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Late last year, Walgreen (NYSE: WAG ) started to build charging stations for electric vehicles at its stores. In July, it announced that it was sprinkling 800 more stations among its nearly 8,000 U.S. locations, beginning with a handful in Chicago. The third-quarter dividend champion announced last month that its partnership with closely held 350Green is now adding charging stations to 100 locations in and around the greater Los Angeles area.
Prescription for success
Admittedly, the thought of charging a car at Walgreen's sounds ridiculous to me. A company like AeroVironment (Nasdaq: AVAV ) building charging stations? Sure, that makes sense. I read about ExxonMobil (NYSE: XOM ) adding charging stations to its normal gas stations; well, that would make sense, too. But Walgreen's? A pharmacy?
When Walgreen issued this statement in July, its 800 stations would have made up 40% of the charging stations in the country. That would have put the company in an excellent position to not only dominate market share, but to establish itself as the go-to brand for electric charging. Since that time, according to American Garage Magazine, the number of charging stations in the U.S. has nearly doubled, meaning Walgreen was never the leader it expected to be.
OK, but who has an electric car?
I don't know anyone with an electric car, but I know I see news about electric cars more and more frequently. Last year, the National Academies predicted that 13 million to 40 million electric vehicles would be on the road by 2030. Partnerships like the one Tesla (Nasdaq: TSLA ) has with Toyota (NYSE: TM ) may help approach this figure. Tesla made news this summer after it inked a $100 million deal to build powertrains for Toyota's new electric model RAV4.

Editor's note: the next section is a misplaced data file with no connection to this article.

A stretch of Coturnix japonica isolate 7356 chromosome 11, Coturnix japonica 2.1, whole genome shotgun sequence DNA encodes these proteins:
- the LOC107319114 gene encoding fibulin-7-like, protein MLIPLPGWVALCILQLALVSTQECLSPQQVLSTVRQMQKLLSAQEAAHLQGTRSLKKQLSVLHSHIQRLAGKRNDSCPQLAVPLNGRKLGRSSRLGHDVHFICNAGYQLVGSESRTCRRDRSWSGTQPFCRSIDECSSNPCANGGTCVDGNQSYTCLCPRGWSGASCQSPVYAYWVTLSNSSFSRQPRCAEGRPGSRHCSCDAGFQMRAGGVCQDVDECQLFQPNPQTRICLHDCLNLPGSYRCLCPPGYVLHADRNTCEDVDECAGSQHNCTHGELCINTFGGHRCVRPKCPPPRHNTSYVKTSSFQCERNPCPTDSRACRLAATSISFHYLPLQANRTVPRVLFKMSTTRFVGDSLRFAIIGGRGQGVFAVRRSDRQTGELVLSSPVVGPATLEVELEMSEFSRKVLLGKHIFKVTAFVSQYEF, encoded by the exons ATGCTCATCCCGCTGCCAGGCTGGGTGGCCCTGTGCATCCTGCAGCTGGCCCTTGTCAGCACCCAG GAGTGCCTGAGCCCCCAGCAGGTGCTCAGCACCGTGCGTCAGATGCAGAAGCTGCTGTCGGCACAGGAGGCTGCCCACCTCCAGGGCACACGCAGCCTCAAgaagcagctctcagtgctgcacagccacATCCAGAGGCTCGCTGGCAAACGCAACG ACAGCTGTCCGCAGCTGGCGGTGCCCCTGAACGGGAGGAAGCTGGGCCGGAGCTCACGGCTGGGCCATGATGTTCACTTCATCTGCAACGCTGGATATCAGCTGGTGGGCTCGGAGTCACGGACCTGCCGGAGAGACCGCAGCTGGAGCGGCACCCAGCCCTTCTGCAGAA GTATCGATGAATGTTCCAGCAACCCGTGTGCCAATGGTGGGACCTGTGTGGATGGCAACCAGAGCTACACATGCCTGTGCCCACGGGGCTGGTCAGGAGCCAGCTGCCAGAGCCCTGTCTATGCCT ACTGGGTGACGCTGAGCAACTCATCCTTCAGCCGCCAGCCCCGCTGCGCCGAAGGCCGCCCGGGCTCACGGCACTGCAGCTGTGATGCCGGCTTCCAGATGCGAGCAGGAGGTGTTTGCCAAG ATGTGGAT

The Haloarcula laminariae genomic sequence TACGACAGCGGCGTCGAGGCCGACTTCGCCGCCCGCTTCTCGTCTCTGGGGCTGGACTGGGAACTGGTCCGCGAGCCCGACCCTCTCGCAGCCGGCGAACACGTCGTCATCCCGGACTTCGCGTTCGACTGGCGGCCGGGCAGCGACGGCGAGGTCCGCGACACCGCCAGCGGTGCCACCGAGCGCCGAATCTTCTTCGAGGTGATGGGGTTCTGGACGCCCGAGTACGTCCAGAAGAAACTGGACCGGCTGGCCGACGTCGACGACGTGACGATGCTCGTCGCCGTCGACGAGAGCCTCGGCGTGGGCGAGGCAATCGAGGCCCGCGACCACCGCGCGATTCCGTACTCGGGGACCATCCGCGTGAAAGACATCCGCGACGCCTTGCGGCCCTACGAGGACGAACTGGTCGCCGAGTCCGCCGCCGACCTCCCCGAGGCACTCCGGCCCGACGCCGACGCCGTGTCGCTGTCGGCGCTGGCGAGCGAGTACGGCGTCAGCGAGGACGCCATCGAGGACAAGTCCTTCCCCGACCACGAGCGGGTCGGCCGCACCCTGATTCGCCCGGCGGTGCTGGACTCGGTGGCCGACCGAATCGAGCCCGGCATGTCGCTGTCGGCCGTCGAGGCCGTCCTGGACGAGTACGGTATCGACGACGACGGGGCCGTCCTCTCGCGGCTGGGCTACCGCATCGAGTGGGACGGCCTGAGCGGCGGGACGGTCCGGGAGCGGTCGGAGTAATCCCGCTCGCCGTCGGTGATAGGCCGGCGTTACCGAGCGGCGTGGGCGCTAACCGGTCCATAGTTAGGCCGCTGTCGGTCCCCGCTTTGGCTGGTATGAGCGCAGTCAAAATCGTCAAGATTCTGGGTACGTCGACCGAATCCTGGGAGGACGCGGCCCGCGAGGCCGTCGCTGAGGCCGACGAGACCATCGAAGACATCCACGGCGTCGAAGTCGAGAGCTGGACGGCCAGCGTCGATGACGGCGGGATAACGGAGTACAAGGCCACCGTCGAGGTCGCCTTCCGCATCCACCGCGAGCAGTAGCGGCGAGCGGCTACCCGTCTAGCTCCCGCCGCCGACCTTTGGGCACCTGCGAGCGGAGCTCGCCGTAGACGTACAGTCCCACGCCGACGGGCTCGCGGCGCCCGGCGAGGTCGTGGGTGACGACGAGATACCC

Tesla and Toyota aren't the only companies that stand to benefit when Walgreen improves the charging network. Though it has a gas powered backup system, General Motors' (NYSE: GM ) Chevy Volt needs a charge every 35 miles to continue running on all-electric mode. Nissan (PINK:NSANY) also has an all-electric model to benefit from the stations, and the visibility of Walgreen's network certainly won't hurt sales.
Visibility is crucial to the electric car industry. Right now, a major downside to owning an electric vehicle is range, or the distance the car can cover before it needs to be charged again. When Walgreen adds these stations, it will be easier for customers in Boston, Denver, Los Angeles, New York City, San Francisco and Washington, D.C., and certain parts of Florida, New Jersey, Oregon, Tennessee and Washington to charge their cars.
Foolish bottom line
Adding charging stations to stores is the type of forward thinking I like to see from a company. In this case, it can serve as distraction for investors who don't want to think about how much Walgreen stands to lose if it fails to renew its Express Scripts deal. But we're still in the early stages of the electric car game, and it's too soon to declare a winner in the charging station race.